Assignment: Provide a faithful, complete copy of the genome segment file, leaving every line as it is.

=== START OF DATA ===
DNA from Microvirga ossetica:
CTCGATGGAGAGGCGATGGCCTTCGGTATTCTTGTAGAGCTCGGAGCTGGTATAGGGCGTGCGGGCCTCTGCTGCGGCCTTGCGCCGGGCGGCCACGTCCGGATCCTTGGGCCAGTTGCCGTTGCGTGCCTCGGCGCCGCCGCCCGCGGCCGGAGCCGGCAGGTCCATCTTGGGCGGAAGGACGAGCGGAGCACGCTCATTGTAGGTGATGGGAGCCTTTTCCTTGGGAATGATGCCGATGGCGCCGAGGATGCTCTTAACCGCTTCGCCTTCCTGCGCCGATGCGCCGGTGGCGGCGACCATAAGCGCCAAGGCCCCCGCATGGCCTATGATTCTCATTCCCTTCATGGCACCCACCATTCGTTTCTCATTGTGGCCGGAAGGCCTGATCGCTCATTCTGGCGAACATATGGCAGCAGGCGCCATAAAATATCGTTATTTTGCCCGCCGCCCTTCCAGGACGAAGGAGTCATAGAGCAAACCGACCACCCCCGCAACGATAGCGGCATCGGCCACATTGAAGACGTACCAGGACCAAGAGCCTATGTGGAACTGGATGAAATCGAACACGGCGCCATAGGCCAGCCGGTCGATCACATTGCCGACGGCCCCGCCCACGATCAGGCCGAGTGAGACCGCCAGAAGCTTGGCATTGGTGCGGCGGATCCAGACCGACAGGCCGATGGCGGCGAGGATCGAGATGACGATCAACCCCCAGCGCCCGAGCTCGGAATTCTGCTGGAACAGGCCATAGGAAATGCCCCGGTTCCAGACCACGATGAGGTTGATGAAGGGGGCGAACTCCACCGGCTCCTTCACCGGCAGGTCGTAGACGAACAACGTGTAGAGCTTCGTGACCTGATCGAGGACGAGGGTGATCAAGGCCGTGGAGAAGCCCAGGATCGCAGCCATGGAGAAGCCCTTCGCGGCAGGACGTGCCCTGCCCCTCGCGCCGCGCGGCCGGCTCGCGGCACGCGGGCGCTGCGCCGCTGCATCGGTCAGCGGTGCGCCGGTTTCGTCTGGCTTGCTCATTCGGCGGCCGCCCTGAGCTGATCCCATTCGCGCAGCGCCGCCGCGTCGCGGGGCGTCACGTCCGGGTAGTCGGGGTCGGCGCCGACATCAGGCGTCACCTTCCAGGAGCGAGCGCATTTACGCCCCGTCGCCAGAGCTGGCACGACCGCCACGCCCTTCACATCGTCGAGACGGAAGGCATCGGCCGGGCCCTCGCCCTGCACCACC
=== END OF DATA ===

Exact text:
DNA from Microvirga ossetica:
CTCGATGGAGAGGCGATGGCCTTCGGTATTCTTGTAGAGCTCGGAGCTGGTATAGGGCGTGCGGGCCTCTGCTGCGGCCTTGCGCCGGGCGGCCACGTCCGGATCCTTGGGCCAGTTGCCGTTGCGTGCCTCGGCGCCGCCGCCCGCGGCCGGAGCCGGCAGGTCCATCTTGGGCGGAAGGACGAGCGGAGCACGCTCATTGTAGGTGATGGGAGCCTTTTCCTTGGGAATGATGCCGATGGCGCCGAGGATGCTCTTAACCGCTTCGCCTTCCTGCGCCGATGCGCCGGTGGCGGCGACCATAAGCGCCAAGGCCCCCGCATGGCCTATGATTCTCATTCCCTTCATGGCACCCACCATTCGTTTCTCATTGTGGCCGGAAGGCCTGATCGCTCATTCTGGCGAACATATGGCAGCAGGCGCCATAAAATATCGTTATTTTGCCCGCCGCCCTTCCAGGACGAAGGAGTCATAGAGCAAACCGACCACCCCCGCAACGATAGCGGCATCGGCCACATTGAAGACGTACCAGGACCAAGAGCCTATGTGGAACTGGATGAAATCGAACACGGCGCCATAGGCCAGCCGGTCGATCACATTGCCGACGGCCCCGCCCACGATCAGGCCGAGTGAGACCGCCAGAAGCTTGGCATTGGTGCGGCGGATCCAGACCGACAGGCCGATGGCGGCGAGGATCGAGATGACGATCAACCCCCAGCGCCCGAGCTCGGAATTCTGCTGGAACAGGCCATAGGAAATGCCCCGGTTCCAGACCACGATGAGGTTGATGAAGGGGGCGAACTCCACCGGCTCCTTCACCGGCAGGTCGTAGACGAACAACGTGTAGAGCTTCGTGACCTGATCGAGGACGAGGGTGATCAAGGCCGTGGAGAAGCCCAGGATCGCAGCCATGGAGAAGCCCTTCGCGGCAGGACGTGCCCTGCCCCTCGCGCCGCGCGGCCGGCTCGCGGCACGCGGGCGCTGCGCCGCTGCATCGGTCAGCGGTGCGCCGGTTTCGTCTGGCTTGCTCATTCGGCGGCCGCCCTGAGCTGATCCCATTCGCGCAGCGCCGCCGCGTCGCGGGGCGTCACGTCCGGGTAGTCGGGGTCGGCGCCGACATCAGGCGTCACCTTCCAGGAGCGAGCGCATTTACGCCCCGTCGCCAGAGCTGGCACGACCGCCACGCCCTTCACATCGTCGAGACGGAAGGCATCGGCCGGGCCCTCGCCCTGCACCACC